Huge News: Mushida went from paralysis to walking!

17In medicine, things don’t always work out as planned, we all know that.

On the other hand, sometimes we simply feel like we hit a home run.

In early January of this year, Mushida showed up at our clinic, carried in piggy-back by her mom. What unfolded was an unexpected story.

Mushida is the youngest of 9 children in a rural Oromo Moslem family from Jiru, north of Addis Ababa. She lives a 5-hour bus ride away, followed by an hour on a donkey. Her dad is a farmer, they grow maize and some wheat. All 9 children were born at home, delivered by local women with limited knowledge of childbirth. All are alive and healthy, except for Mushida.

The family lives in a mud home with no electricity. They wake when the sun comes up, work in their fields, and return as the sun is going down. They eat dinner to “kuraz,” oil lamps, at 8PM. They pray at a local mosque 5 times a day. Their diet is based on injera made of maize and shiro (beans). They eat meat twice a year, on holidays.

As a child, they noted that the lower part of Mushida’s body was darker than the top. Because she had not been to a doctor, nobody knew that this was the sign of a genetic disorder, neurofibromatosis. Her back began deforming as a young girl and was getting worse.

One day in July 2016, Mushida woke up paralyzed. They prayed for health and waited several months, but there was no improvement. The family had no extra money, but her caring dad made a tough decision – to rent half his land, for 3 years, take this money and bring her to Addis Ababa for medical care. He found a taker and rented the land for a total of 4000 birr – about $175. They took a bus to Addis Ababa and went to an orthopedic doctor. They were told she could be treated for 40,000 birr – over $1700. This was impossible. They asked around and were directed to AaBET Hospital where we see patients.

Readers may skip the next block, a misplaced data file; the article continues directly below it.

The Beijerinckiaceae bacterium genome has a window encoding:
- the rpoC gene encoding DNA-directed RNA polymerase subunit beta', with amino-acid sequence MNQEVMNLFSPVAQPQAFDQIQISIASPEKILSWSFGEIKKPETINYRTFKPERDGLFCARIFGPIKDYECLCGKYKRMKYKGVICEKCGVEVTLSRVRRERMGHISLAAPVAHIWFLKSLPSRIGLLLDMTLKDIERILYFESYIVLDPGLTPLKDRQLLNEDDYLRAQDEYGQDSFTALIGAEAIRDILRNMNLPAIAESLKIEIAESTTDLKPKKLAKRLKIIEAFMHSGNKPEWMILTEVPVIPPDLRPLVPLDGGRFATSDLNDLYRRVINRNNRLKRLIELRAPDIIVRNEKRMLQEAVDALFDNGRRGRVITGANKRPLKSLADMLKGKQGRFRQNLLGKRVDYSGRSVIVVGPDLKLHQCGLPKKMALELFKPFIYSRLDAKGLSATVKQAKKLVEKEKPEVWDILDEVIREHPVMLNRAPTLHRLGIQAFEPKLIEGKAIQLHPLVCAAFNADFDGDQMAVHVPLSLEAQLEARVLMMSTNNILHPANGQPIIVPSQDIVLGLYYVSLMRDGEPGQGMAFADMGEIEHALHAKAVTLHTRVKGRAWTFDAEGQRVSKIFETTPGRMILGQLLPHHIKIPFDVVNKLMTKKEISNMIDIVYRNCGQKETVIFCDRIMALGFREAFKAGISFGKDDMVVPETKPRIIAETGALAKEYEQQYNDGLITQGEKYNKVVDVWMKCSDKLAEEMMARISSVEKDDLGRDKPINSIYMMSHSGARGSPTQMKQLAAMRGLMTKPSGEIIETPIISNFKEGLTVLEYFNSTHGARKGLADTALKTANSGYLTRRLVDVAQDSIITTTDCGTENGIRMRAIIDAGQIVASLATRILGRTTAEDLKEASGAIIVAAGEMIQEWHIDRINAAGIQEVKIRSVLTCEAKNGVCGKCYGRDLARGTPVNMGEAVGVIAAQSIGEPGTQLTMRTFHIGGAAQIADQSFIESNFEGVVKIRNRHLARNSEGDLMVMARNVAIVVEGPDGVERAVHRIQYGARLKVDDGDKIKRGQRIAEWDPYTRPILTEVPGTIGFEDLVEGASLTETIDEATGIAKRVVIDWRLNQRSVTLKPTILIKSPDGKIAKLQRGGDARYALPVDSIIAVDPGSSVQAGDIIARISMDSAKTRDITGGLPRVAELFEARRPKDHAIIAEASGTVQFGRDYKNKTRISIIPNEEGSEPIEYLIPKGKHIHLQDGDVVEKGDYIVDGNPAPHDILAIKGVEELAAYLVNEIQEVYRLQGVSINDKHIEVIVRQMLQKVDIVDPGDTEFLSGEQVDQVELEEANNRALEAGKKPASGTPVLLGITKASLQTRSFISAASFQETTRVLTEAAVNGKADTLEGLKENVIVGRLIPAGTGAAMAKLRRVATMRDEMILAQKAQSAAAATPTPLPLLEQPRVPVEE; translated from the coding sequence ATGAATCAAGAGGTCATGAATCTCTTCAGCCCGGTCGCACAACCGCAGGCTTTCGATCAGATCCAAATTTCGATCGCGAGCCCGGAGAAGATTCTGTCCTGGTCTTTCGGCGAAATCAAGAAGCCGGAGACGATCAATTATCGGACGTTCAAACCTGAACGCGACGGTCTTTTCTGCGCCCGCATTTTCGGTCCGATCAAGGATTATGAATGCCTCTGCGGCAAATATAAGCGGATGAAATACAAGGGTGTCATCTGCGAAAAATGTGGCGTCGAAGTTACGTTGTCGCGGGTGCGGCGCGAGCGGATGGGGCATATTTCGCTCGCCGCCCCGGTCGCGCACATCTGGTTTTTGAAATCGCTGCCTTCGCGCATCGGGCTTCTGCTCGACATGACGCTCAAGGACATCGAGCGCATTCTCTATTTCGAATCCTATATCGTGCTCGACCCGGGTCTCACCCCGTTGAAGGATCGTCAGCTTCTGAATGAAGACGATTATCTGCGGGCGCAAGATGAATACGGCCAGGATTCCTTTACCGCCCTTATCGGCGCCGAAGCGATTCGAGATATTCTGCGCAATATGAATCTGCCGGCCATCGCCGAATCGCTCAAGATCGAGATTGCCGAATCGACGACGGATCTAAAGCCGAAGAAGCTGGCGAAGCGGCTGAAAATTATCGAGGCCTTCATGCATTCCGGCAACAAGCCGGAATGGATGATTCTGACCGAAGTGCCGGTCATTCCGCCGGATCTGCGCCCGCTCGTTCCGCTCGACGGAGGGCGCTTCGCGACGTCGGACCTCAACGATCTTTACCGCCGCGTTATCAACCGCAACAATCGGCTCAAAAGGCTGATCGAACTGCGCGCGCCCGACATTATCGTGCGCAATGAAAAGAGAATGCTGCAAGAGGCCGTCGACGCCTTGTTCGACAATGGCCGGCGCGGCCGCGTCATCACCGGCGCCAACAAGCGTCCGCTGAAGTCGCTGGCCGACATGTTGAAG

Dr. Rick was out of the country at that moment, so they waited 5 days, sleeping on hospital benches until he returned. On January 11 he drove her to a CT scan and MRI. They noted that she had a terrible spine deformity they nickname a “gamma,” – it has a Z-shape with a right spine, a middle spine, and a left spine. Technically this deformity is classified as “complex multi-planar transpositional deformity, alpha type.”

Though she had been paralyzed for 5 months, she still had some bowel and bladder function, and she still had a great spirit.

15A few days later, Rick brought her and another patient to FOCOS Hospital in Accra, where she went into traction, 23 hours a day. After several months of traction, she underwent a 6-hour surgery led by Dr. Oheneba Boachie-Adjei. She had spinal fusion from T3-L4. She had 3 vertebrae removed (VCR from T9-11) with a cage placed. She had bone grafting and instrumentation. She now has 4 rods and 18 screws.

This was followed by physical therapy. Amazingly, Mushida started walking again.
And walking easily! After 2 months of therapy, she returned to Addis Ababa. After a week in the capital, her brother came and they returned home this week.

Mushida is profoundly grateful for her health. Her goal: “I just want to go to school and finish high school, then I’ll figure out what I want to do.” Mushida – we know you can make it!

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